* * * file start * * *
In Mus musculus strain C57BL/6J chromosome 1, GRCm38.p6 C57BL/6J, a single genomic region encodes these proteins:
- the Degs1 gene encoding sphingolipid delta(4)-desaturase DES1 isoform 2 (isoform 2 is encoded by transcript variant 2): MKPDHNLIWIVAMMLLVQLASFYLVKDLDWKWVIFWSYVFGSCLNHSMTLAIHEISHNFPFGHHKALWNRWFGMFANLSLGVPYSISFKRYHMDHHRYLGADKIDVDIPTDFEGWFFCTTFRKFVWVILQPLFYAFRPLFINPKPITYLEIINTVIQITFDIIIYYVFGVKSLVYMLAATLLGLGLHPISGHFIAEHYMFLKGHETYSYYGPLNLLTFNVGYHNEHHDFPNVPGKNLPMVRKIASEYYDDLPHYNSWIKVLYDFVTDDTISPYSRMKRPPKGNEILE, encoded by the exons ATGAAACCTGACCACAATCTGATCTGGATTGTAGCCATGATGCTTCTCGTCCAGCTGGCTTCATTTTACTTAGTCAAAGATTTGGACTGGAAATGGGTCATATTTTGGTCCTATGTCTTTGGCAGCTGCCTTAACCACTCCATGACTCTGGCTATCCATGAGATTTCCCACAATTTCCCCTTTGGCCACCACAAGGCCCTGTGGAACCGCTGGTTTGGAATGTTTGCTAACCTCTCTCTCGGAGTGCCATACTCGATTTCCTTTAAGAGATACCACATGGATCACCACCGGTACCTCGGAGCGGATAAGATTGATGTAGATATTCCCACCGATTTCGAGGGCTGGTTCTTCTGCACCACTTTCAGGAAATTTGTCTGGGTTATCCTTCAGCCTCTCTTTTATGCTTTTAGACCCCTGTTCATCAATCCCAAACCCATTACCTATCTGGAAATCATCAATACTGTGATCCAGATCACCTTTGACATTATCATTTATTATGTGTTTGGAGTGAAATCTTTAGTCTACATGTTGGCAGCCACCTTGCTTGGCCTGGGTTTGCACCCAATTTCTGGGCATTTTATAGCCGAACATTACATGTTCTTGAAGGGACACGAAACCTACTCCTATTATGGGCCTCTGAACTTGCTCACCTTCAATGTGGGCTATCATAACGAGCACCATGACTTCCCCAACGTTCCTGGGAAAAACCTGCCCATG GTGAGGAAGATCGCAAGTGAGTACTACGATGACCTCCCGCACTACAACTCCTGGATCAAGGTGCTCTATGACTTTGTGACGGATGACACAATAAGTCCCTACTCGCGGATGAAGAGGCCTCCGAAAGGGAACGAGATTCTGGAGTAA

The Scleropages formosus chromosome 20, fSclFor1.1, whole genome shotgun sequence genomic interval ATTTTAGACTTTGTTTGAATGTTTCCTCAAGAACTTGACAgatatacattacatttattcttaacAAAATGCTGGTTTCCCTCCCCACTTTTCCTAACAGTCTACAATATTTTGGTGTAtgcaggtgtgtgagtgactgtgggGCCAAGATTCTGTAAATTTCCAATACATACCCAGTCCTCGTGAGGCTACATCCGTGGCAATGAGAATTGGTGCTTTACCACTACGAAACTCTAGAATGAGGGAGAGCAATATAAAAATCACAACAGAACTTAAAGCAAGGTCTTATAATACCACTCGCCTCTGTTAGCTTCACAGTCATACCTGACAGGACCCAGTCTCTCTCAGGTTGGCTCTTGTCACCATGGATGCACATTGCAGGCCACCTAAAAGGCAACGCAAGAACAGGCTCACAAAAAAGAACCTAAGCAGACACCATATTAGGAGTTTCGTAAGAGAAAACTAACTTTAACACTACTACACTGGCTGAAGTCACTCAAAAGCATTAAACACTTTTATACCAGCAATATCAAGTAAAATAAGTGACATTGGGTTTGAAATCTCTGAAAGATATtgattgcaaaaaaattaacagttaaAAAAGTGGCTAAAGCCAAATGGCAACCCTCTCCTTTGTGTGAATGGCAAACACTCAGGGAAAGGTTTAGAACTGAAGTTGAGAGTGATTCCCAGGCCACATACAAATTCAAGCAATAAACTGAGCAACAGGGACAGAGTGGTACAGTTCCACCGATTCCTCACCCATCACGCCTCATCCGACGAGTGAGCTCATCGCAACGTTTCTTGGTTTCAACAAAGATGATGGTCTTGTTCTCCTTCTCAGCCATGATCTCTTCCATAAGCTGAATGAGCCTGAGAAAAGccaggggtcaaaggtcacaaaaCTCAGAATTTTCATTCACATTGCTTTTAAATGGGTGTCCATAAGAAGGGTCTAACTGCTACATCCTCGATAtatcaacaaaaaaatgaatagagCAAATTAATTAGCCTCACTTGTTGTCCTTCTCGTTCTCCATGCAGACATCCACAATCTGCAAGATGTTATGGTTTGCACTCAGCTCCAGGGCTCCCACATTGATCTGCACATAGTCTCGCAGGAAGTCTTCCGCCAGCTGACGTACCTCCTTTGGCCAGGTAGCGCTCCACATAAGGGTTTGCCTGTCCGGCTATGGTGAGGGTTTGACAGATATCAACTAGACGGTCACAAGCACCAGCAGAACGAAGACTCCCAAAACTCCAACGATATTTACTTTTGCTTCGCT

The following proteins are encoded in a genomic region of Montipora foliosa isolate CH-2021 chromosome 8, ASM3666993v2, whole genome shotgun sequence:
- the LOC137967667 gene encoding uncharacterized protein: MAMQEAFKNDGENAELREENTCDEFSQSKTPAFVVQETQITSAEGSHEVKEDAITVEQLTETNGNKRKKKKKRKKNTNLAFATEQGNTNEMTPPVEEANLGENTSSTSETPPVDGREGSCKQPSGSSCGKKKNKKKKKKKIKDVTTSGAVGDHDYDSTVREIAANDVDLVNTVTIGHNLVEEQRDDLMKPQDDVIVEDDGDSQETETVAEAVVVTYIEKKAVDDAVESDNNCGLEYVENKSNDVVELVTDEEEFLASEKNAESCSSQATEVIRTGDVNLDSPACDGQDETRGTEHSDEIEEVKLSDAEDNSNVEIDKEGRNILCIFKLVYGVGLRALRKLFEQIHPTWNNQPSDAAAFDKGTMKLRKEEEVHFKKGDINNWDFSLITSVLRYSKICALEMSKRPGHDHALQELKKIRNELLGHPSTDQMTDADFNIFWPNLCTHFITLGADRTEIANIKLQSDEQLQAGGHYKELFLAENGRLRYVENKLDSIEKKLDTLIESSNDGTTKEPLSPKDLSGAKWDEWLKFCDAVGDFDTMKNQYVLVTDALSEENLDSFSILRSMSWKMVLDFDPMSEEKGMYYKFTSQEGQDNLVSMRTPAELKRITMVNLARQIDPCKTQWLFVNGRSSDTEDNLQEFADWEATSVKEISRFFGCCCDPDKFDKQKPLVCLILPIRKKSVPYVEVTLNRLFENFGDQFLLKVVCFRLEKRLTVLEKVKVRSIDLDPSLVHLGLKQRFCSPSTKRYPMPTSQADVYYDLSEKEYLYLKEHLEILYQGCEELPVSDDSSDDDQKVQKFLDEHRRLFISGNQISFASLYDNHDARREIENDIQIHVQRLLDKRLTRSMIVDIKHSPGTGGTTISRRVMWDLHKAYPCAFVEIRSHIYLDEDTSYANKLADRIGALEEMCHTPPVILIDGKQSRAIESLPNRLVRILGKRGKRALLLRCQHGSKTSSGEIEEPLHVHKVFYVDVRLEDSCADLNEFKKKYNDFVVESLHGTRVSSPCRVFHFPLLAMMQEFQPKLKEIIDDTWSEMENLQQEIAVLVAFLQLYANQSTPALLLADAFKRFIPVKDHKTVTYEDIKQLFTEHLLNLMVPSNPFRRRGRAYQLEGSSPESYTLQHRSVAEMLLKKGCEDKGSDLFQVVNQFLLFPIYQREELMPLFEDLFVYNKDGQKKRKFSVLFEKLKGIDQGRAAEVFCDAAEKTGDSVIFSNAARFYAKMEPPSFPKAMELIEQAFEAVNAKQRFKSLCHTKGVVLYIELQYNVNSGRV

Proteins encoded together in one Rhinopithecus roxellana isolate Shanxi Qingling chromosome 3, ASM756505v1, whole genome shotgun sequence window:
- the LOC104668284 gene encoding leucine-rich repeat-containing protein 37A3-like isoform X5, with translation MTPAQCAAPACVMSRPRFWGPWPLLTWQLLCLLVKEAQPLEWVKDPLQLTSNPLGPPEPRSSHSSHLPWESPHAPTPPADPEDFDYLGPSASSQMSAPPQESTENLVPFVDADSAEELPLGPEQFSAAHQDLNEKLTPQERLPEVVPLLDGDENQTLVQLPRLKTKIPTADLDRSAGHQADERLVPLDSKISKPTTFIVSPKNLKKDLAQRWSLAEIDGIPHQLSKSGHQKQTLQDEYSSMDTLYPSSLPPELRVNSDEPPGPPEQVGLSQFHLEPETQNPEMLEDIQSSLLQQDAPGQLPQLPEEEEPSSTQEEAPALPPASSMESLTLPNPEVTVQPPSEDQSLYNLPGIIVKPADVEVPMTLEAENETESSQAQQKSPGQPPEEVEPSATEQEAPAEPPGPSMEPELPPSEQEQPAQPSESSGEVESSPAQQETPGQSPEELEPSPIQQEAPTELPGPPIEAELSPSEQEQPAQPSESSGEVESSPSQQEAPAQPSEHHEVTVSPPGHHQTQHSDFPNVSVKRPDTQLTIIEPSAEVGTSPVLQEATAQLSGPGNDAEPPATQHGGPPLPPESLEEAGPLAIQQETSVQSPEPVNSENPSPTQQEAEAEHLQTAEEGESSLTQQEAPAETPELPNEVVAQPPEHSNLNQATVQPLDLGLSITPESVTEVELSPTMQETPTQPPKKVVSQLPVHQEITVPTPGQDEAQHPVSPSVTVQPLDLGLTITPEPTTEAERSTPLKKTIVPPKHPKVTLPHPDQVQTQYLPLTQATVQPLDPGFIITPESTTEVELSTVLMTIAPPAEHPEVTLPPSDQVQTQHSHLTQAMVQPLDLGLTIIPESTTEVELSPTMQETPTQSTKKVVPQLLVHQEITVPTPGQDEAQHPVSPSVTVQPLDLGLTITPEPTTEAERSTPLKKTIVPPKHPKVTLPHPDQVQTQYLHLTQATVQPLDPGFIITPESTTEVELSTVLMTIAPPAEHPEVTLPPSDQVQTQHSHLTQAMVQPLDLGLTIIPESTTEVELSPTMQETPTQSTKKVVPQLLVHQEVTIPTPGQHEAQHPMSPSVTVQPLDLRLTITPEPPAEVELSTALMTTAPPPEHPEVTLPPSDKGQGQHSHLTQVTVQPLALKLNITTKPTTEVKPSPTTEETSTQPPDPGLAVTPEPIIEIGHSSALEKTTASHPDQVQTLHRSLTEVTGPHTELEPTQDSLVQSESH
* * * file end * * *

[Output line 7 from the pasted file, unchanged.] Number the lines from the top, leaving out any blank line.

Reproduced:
- the LOC104668284 gene encoding leucine-rich repeat-containing protein 37A3-like isoform X5, with translation MTPAQCAAPACVMSRPRFWGPWPLLTWQLLCLLVKEAQPLEWVKDPLQLTSNPLGPPEPRSSHSSHLPWESPHAPTPPADPEDFDYLGPSASSQMSAPPQESTENLVPFVDADSAEELPLGPEQFSAAHQDLNEKLTPQERLPEVVPLLDGDENQTLVQLPRLKTKIPTADLDRSAGHQADERLVPLDSKISKPTTFIVSPKNLKKDLAQRWSLAEIDGIPHQLSKSGHQKQTLQDEYSSMDTLYPSSLPPELRVNSDEPPGPPEQVGLSQFHLEPETQNPEMLEDIQSSLLQQDAPGQLPQLPEEEEPSSTQEEAPALPPASSMESLTLPNPEVTVQPPSEDQSLYNLPGIIVKPADVEVPMTLEAENETESSQAQQKSPGQPPEEVEPSATEQEAPAEPPGPSMEPELPPSEQEQPAQPSESSGEVESSPAQQETPGQSPEELEPSPIQQEAPTELPGPPIEAELSPSEQEQPAQPSESSGEVESSPSQQEAPAQPSEHHEVTVSPPGHHQTQHSDFPNVSVKRPDTQLTIIEPSAEVGTSPVLQEATAQLSGPGNDAEPPATQHGGPPLPPESLEEAGPLAIQQETSVQSPEPVNSENPSPTQQEAEAEHLQTAEEGESSLTQQEAPAETPELPNEVVAQPPEHSNLNQATVQPLDLGLSITPESVTEVELSPTMQETPTQPPKKVVSQLPVHQEITVPTPGQDEAQHPVSPSVTVQPLDLGLTITPEPTTEAERSTPLKKTIVPPKHPKVTLPHPDQVQTQYLPLTQATVQPLDPGFIITPESTTEVELSTVLMTIAPPAEHPEVTLPPSDQVQTQHSHLTQAMVQPLDLGLTIIPESTTEVELSPTMQETPTQSTKKVVPQLLVHQEITVPTPGQDEAQHPVSPSVTVQPLDLGLTITPEPTTEAERSTPLKKTIVPPKHPKVTLPHPDQVQTQYLHLTQATVQPLDPGFIITPESTTEVELSTVLMTIAPPAEHPEVTLPPSDQVQTQHSHLTQAMVQPLDLGLTIIPESTTEVELSPTMQETPTQSTKKVVPQLLVHQEVTIPTPGQHEAQHPMSPSVTVQPLDLRLTITPEPPAEVELSTALMTTAPPPEHPEVTLPPSDKGQGQHSHLTQVTVQPLALKLNITTKPTTEVKPSPTTEETSTQPPDPGLAVTPEPIIEIGHSSALEKTTASHPDQVQTLHRSLTEVTGPHTELEPTQDSLVQSESH